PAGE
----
Joe Biden Says He's 'Very Confident' in Dr. Anthony Fauci, Despite Email Backlash

President Joe Biden says he isn't bothered by Dr. Anthony Fauci's Republican critics who have called for the nation's most prominent COVID-19 expert's firing after a trove of his emails made headlines this week.

"I'm very confident in Dr. Fauci," Biden told reporters on Friday, his first public defense of his chief medical adviser, who has come under renewed scrutiny this past week over his response to the coronavirus pandemic and its origins.

Questioned later in the day during a briefing with reporters, White House press secretary Jen Psaki said there is no circumstance in which she could see Biden firing Fauci.

"Dr. Fauci is a renowned career civil servant. He's overseen management of multiple global health crises, and attacks launched on him are certainly something we wouldn't stand by," she said.

Republican lawmakers have been combing over thousands of Fauci's emails—first obtained by BuzzFeed and The Washington Post via requests through the Freedom of Information Act—for any missteps or inconsistencies from Biden's medical adviser during the early months of the pandemic. In addition to serving a key role in the coronavirus response in the Donald Trump and Biden administrations, Fauci has been the director of the National Institute of Allergy and Infectious Diseases (NAID) for nearly four decades.

During the height of the pandemic, polls consistently showed that the public viewed Fauci positively and trusted his guidance. He also won praise from many celebrities and made the rounds on late-night talk shows and other popular programs.

The coronavirus has killed nearly 600,000 people in the United States, but cases and deaths have been on the decline as more people get vaccinated.

The emails show Fauci saying in February that store-bought masks were ineffective in stopping the coronavirus—a position that was consistent with the U.S. Centers for Disease Control and Prevention at the time, before it later reversed that opinion. Many conservatives have been opposed to mask mandates that were instituted after the CDC update. The emails also show Fauci was informed that the virus could have originated in a lab in Wuhan, China, before he publicly acknowledged that possibility.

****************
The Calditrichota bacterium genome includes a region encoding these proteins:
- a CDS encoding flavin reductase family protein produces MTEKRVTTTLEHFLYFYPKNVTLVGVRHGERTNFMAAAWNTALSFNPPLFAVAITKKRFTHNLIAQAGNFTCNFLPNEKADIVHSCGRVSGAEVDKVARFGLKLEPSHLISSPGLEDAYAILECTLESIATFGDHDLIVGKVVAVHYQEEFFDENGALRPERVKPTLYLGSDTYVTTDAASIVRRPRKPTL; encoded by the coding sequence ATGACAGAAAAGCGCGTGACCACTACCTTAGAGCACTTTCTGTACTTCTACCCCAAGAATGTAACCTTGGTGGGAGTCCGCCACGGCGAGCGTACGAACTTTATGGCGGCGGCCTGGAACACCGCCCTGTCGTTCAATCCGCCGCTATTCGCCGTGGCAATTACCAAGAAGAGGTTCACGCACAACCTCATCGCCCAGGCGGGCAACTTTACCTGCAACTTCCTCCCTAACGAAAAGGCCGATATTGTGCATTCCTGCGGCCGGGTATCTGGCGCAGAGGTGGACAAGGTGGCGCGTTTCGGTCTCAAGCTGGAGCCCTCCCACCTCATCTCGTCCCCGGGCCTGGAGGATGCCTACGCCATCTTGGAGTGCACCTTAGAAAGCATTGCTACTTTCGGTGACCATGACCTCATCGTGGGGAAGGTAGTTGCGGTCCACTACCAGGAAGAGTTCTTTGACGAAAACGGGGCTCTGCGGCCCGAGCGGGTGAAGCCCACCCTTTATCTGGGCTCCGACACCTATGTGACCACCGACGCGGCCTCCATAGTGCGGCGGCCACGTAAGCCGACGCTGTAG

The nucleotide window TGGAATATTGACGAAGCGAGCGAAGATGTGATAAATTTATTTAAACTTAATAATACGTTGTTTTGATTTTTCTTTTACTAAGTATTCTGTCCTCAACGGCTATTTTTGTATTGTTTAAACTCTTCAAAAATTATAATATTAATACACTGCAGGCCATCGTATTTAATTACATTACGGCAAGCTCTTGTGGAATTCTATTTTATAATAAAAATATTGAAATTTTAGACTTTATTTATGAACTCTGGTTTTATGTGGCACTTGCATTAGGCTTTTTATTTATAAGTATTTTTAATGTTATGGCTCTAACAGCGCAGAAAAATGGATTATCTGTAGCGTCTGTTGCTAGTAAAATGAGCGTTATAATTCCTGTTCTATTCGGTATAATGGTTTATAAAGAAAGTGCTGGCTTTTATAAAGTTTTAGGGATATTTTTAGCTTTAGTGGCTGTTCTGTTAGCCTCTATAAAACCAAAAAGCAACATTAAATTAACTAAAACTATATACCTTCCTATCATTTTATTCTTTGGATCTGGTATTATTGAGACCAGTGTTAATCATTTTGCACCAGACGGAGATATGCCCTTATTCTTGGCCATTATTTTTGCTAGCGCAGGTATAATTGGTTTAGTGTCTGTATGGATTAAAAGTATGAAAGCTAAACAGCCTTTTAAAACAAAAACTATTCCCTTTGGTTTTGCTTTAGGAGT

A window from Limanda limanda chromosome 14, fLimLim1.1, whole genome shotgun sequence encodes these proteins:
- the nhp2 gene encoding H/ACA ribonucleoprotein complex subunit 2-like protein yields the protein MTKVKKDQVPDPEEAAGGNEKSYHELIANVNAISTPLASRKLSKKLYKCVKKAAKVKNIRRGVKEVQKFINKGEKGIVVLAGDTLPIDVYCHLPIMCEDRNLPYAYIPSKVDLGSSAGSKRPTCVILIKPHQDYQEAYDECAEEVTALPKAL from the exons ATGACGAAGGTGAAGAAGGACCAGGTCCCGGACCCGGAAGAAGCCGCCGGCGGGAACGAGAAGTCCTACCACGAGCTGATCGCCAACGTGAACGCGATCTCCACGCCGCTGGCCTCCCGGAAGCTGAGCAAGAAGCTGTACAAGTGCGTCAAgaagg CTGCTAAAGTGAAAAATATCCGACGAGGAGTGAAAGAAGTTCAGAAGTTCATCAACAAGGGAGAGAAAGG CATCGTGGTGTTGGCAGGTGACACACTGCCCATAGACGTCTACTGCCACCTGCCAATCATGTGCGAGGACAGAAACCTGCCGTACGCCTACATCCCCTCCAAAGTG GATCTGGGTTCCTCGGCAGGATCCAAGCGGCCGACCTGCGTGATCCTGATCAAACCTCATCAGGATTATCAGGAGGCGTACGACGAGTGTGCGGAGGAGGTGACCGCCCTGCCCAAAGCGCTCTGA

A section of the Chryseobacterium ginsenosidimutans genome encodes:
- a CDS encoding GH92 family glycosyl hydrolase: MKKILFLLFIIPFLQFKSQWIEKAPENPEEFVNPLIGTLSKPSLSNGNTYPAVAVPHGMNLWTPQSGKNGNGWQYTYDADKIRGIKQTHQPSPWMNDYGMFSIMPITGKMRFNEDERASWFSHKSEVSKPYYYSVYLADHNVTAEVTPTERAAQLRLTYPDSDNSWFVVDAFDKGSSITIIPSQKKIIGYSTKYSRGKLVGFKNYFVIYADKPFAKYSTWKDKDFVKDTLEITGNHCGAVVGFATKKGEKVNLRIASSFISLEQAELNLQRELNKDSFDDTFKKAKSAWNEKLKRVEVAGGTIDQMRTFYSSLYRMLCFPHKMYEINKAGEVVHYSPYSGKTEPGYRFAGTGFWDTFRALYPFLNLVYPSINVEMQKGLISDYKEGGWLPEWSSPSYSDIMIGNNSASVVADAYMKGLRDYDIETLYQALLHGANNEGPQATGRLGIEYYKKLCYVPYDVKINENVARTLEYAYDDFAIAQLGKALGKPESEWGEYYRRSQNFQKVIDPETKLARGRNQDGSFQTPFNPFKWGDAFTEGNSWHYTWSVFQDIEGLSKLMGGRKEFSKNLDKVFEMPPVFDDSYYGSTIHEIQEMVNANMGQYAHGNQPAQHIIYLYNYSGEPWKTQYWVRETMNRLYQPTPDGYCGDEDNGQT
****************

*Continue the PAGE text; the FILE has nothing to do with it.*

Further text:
After the emails were released, Representative Marjorie Taylor Greene, a Republican from Georgia who has become a lightning rod for controversy, introduced legislation meant to effectively fire Fauci by reducing his salary to zero dollars. The proposal, which currently has six co-sponsors, is unlikely to be heard in the Democrat-controlled House.

House Minority Whip Steve Scalise, a Louisiana Republican who is the ranking member on the House Select Subcommittee on the Coronavirus Crisis, sent a letter to House Majority Whip James Clyburn, a South Carolina Democrat who chairs the subcommittee, seeking another hearing with Fauci to discuss information contained in the emails.

"His emails debunk many Democrats' claims from the past year that he and other administration scientists were 'muzzled' by the Trump administration," Scalise wrote. "More importantly, the emails contain new evidence regarding the origins of COVID-19, including the possibility it leaked from a U.S. taxpayer funded laboratory."

The NIAID didn't immediately respond to Newsweek's request for comment from Fauci.

Joe Biden remains confident in Dr. Fauci
Anthony Fauci, director of the National Institute of Allergy and Infectious Diseases, speaks during a May 26 hearing on Capitol Hill. President Joe Biden said Friday he remains "very confident" in his chief medical adviser. Stefani Reynolds / POOL / AFP/Getty Images